With crisper temperatures, hand warmers start popping up on dollar tables at the stores. These inexpensive ones come two to a cellophane package, one for each hand. The warming chemical is inside a non-woven bag. Here’s an experiment that gives children a chance to explore the hand warmer reaction and learn more about the chemical reaction of iron with the air and energy.
Safety note: Be sure to explain safety precautions to children. This experiment uses iron. Skin protection should be used. Avoid getting chemicals from the hand warmer on skin, eyes, or clothing. After this experiment dispose of iron in garbage. Disclaimer: All information provided on this site is for entertainment and education purposes only. Using any information from thecasabouquet.com is at your own risk.
This post contains affiliate links: if you make a purchase using these links, I’ll receive a small compensation towards maintaining this blog, at no extra cost to you.
If possible, a few days or more in advance, carefully cut open one hand warmer bag and empty the iron filings into a sandwich or freezer reclosable storage bag. Put the open bag in a safe place and allow air to react with the iron. You may want to stir the iron around a bit every time it cools off to allow more surfaces to react with air. Seal up the bag before using it with children.
- Ask the children to read the information on the package and note the contents, safety precautions, and average temperature.
- Carefully open the outer package and remove one hand warmer. Shake or gently squish the pack and take note of observations.
- Very carefully, cut open the warmer pack and pour the iron into an empty reclosable plastic bag. Measure and record the temperature of the iron. Feel the bag with your hands also.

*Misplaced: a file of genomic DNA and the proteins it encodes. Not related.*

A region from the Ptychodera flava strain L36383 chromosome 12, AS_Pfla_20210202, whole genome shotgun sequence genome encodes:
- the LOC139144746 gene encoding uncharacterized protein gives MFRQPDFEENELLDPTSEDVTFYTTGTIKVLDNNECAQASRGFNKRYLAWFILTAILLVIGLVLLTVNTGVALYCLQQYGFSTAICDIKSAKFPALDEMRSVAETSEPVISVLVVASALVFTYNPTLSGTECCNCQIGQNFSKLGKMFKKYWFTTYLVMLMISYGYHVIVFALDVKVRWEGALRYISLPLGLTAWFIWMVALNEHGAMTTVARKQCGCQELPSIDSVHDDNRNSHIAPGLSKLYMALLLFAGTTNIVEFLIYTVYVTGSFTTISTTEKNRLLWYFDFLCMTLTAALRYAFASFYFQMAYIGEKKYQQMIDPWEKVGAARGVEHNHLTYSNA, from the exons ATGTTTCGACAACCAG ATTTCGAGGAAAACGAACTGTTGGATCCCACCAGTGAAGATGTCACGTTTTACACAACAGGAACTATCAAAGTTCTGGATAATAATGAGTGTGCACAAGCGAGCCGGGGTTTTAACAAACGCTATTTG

- Leave the bag open for a few minutes. Record the number of minutes and take the temperature.
- Close the bag. After the same number of minutes take the temperature again. Feel the bag with your hands and record observations.
- If you have an old packet that has already reacted, perform the same experiment with it. Compare the results to the newly opened packet.
What is the energy change? What is the chemical reaction of the iron? Is there a difference between “new” iron and the packet of material that has already reacted? Where in every day life have you seen iron and iron oxide? What would be the difference in energy if the iron was in a solid block? How much extra surface area is available because of the iron being in filings? Was this reaction endothermic or exothermic? What other experiments could be done? Can you make a design for hand warmers that uses a simple chemical reaction?
- Iron powder hand warmers
- Reclosable plastic bags, 2
- Safety glasses
- thermometer or Vernier LabQuest with Vernier temperature probe
- paper or notebook for recording results, pen
What is the science?
Content: thermal energy, chemical reaction, endothermic, exothermic
Iron reacts with humid air to make a new compound, iron oxide or iron hydroxide. The formation of the new compound releases energy into the surroundings, which we feel as heat in the hand warmer reaction. By using iron filings in the hand warmer, the exposed sides react. The hand warmer can be “recharged” by shaking or massaging the packet in air, exposing more “sides” to the air to react.
- The chemistry of rust from Corrosion Doctors
- Hand warmers from PBS Rough Science
- General Lab Safety resources from Flinn Scientific. Be sure to check out the Student Safety Contract.
- LabQuest2 from Vernier Software & Technology
Sometimes in STEM we get carried away with procedure and making sure we take all the measurements and then analyze. It is good to take a moment and let the children actually feel the temperature change of the hand warmer reaction with their hands. It takes the energy transformation out of the totally abstract to something they can remember. There will be many children who have never used hand warmers and might want to discuss who needs these and why they are useful.
I’ll be looking for comments below, or contact me at lisa [at] thecasabouquet[dot]com.